Samoyeds have an awful lot going for them. Not only are they simply dazzling to look at, but these white fluffballs, when well-socialized, are sweet-natured and gentle, yet lively and extroverted dogs that enjoy interacting with people and canine companions.
For these reasons, many dog lovers no doubt dream of parenting a Samoyed, but may ponder whether they’re prone to any health conditions and how long they’re expected to live on average. In general, Samoyed’s lifespan is 12-14 years. In this guide, we endeavor to answer all your questions about Samoyed health, lifespan, and general care.
Samoyed Average Lifespan
According to the American Kennel Club, Samoyeds have an estimated life expectancy of around 12–14 years, which isn’t too shabby at all! For the purpose of comparison, some of the breeds with long life expectancies are Dachshunds (12–16 years), Chihuahuas (14–16 years), Toy Poodles (10–18 years), and Parson Russell Terriers (13–15 years).
Why Do Some Samoyeds Live Longer Than Others?
Feeding & Diet
Your Samoyed’s food will depend on their age. For example, if you have a puppy, ensure they’re only eating puppy food—not food formulated for adult dogs. This is important because puppy food is specially designed to support healthy growth and development, and they tend to contain more protein for this purpose.
It’s also necessary to check that your Samoyed’s formula is suitable for their size since some recipes are tailored specifically for small, medium, or large dogs. If your Samoyed has a health condition, your vet might recommend a certain type of formula targeting that condition (joint care, kidney support, weight management, etc.).
It’s ideal to split your Samoyed’s food portions into at least two meals per day, feeding one portion in the morning and one in the evening. Refer to feeding guidelines on the food packaging to get an idea of how much you should be weighing out for your Samoyed’s body weight.
Samoyeds were originally bred for hunting, sled-pulling, and herding, so they’re very active and athletic dogs. According to the PSDA, Samoyeds need around 2 hours of exercise per day.
Daily exercise is hugely important for keeping your Samoyed in good shape and serious health conditions, like obesity, at bay. It’s also important for their mental health—physical exercise helps keep them stimulated and contributes to fewer destructive behaviors.
Samoyeds are double-coated and shed year-round, though the shedding rate increases with the arrival of those dreaded shedding seasons. It’s best to brush your Samoyed every day to keep both the coat and skin well-moisturized (brushing distributes natural oils) and in good condition. Feeding a high-quality food formula is another crucial factor when it comes to good skin and coat health.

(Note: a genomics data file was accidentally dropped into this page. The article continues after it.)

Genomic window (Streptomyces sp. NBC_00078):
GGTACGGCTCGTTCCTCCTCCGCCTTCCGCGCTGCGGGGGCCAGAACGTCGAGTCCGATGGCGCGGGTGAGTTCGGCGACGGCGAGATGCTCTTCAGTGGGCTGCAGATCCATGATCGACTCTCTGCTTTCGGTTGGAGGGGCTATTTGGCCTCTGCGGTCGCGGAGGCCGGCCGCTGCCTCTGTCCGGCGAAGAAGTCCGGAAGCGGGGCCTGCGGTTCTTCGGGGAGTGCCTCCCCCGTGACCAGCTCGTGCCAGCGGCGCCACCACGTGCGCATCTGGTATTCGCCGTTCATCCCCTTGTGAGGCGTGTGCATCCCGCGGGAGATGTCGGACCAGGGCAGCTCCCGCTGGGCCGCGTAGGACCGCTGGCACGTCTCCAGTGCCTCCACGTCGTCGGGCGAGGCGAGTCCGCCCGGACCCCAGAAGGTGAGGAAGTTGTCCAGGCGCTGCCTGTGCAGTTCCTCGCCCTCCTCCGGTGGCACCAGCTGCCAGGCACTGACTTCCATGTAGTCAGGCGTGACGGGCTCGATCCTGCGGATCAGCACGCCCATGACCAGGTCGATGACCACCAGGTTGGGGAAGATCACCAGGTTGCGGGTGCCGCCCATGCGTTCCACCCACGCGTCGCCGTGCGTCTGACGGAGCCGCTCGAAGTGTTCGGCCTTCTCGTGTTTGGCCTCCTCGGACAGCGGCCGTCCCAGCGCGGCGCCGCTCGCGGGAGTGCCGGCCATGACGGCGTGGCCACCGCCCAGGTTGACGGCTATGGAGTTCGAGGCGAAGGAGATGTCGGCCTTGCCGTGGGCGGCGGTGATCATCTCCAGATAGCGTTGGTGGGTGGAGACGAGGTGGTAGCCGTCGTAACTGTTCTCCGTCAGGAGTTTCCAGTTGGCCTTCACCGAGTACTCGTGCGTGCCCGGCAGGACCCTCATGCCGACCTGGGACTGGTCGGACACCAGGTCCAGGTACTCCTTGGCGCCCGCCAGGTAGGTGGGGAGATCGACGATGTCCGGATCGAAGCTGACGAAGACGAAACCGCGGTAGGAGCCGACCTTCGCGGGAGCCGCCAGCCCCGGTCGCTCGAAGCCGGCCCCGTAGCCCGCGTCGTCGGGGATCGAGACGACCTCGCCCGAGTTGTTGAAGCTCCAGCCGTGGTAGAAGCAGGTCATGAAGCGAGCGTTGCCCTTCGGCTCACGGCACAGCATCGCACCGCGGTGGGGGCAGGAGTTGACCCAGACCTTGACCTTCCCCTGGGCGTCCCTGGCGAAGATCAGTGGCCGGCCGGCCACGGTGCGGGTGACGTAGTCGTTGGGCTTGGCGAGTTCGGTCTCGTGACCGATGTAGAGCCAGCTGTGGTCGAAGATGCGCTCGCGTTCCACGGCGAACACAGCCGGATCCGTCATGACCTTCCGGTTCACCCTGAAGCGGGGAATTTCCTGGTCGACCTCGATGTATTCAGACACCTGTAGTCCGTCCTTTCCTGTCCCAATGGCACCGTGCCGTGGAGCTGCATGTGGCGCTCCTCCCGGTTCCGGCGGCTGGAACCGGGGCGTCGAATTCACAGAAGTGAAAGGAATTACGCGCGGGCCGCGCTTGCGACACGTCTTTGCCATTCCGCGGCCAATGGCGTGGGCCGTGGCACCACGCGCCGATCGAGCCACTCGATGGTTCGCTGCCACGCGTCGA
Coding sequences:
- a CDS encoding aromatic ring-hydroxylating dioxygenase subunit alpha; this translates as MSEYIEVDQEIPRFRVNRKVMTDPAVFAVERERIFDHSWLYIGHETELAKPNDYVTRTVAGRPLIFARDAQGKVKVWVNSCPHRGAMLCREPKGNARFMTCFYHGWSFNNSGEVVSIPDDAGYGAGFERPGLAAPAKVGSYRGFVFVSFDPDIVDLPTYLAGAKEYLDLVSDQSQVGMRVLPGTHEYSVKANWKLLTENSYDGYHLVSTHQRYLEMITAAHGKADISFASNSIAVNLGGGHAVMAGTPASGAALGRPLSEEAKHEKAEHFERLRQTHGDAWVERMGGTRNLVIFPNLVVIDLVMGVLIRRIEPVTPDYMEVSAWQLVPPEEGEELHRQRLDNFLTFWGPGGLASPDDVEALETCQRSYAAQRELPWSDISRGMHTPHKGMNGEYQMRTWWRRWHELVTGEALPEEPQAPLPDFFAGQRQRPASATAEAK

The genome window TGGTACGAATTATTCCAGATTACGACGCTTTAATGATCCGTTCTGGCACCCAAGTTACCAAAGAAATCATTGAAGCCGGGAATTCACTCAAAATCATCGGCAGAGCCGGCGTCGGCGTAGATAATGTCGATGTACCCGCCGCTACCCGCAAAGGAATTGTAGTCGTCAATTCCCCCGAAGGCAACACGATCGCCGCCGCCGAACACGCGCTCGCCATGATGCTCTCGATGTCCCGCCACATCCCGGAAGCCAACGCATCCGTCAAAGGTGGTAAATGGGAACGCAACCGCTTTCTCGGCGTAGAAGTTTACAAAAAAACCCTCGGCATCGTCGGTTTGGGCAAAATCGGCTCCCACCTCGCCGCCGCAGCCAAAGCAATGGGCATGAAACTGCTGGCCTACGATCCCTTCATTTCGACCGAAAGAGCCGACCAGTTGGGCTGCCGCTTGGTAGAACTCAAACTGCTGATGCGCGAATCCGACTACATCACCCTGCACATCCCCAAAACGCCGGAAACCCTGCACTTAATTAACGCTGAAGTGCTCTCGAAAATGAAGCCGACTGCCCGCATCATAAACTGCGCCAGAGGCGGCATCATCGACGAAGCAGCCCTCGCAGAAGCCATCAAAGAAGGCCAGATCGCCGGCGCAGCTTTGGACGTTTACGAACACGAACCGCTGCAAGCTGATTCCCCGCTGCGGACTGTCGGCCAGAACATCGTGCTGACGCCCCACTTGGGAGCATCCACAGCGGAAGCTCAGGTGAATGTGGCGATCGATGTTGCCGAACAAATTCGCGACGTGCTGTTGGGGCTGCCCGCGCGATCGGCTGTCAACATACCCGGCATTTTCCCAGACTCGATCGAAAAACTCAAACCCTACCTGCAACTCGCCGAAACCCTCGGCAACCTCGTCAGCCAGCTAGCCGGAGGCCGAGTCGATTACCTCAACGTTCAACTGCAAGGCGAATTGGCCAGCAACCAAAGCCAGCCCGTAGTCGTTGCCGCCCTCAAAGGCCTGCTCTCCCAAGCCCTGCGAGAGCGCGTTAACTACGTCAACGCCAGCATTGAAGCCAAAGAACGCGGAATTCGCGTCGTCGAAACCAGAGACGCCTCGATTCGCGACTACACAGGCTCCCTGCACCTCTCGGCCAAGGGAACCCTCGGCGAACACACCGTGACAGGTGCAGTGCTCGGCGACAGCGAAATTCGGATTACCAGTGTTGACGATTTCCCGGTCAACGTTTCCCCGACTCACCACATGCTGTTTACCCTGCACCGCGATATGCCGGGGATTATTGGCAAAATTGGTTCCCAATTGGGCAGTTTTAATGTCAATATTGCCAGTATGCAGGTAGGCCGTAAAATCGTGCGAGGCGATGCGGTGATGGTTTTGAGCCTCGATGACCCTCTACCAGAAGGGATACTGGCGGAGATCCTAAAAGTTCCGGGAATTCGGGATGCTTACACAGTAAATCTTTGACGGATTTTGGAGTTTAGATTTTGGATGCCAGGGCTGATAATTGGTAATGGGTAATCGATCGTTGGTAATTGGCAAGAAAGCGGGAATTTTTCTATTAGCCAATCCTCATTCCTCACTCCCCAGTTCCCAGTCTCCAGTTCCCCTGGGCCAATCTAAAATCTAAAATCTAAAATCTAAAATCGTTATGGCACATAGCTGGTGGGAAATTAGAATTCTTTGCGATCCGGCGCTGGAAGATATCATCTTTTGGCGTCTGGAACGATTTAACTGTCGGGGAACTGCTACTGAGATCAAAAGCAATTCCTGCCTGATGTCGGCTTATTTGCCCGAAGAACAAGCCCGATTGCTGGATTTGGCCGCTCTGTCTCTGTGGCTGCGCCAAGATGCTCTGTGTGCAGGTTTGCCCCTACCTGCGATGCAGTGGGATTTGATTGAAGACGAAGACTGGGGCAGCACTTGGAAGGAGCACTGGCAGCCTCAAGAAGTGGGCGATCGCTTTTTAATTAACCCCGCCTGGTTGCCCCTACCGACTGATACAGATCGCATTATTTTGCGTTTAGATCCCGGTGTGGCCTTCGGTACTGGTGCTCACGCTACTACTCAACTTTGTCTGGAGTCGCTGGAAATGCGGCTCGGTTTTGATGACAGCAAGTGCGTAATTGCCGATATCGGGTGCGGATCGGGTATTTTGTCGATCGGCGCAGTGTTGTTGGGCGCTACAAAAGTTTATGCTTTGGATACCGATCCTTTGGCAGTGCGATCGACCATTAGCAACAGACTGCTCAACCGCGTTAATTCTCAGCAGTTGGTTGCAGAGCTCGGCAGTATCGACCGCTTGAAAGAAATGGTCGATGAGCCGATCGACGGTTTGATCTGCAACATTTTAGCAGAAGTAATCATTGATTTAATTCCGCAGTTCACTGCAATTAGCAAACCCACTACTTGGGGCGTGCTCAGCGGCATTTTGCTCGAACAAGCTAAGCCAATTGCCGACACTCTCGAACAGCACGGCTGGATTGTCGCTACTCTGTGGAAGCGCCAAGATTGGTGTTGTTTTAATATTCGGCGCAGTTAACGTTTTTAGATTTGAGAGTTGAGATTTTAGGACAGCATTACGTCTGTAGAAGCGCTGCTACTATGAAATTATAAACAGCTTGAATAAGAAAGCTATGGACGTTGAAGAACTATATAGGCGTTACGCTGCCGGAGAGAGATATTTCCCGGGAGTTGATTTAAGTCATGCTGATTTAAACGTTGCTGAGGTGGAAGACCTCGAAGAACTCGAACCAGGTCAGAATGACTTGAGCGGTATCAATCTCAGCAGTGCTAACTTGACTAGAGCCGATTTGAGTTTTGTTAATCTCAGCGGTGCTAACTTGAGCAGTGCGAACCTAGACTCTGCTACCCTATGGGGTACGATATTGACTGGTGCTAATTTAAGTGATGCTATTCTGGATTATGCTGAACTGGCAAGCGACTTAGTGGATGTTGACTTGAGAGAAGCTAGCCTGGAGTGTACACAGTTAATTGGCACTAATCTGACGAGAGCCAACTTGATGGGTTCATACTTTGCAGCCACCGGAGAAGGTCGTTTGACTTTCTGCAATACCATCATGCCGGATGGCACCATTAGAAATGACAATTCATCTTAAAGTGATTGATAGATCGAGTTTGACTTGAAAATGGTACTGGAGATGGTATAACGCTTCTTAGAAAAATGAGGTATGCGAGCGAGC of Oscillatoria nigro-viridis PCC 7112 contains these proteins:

Regular nail trimming, ear checks, and tooth brushing are other aspects of grooming that are sometimes overlooked but are just as important as coat care.
There are a few breed-specific conditions that have been linked to Samoyeds, including hip dysplasia, heart conditions, and retinal conditions. Samoyed hereditary glomerulopathy, which is a disorder affecting kidney filtration, is another serious condition Samoyeds are at risk of inheriting.
If you buy from a breeder, we’d urge you to thoroughly research the individual to ensure they conduct screenings for genetic health conditions and have overall excellent welfare standards. If you adopt, the organization will tell you as much as they can about the dog’s health history. Your Samoyed will need a vet checkup at least once annually.
The Life Stages of a Samoyed
The first stage of a Samoyed’s life is puppyhood, which is marked by the first 6–9 months of their life. This stage ends when the rapid growth phase is over.
Next, your Samoyed will enter the young adult stage, which lasts until they’re around 3 or 4 years old, then the mature adult stage, which lasts until the dog enters the final 25% of their estimated lifespan (around 10.5 years if we base our estimation on the Samoyed’s expected lifespan of around 14 years). Finally, your Samoyed will become a senior dog.
How to Tell Your Samoyed’s Age
If you don’t know your Samoyed’s date of birth—perhaps because you adopted them (go you!)—a vet won’t be able to tell you their exact age, but they can give you an estimate. To do this, vets examine a variety of physical features to check for signs of aging.
For example, they may look at the teeth to determine how much they’ve yellowed. Whiter teeth often indicate that a dog is quite young, but not in every case—a young dog with poor dental health can display yellowing and signs of disease.
Vets also look for gray areas on the coat, especially on the face and muzzle (though some dogs develop gray hairs at a young age), and clouding of the eyes. The dog’s energy levels and mobility are also taken into account.
Well-cared-for Samoyeds can live for up to 14 years and even longer. By making sure your Samoyed eats healthily, is well-groomed, gets plenty of exercise, is mentally stimulated, and visits the vet on schedule for general health checkups, you increase your dazzling dog’s chances of sticking around for a long time.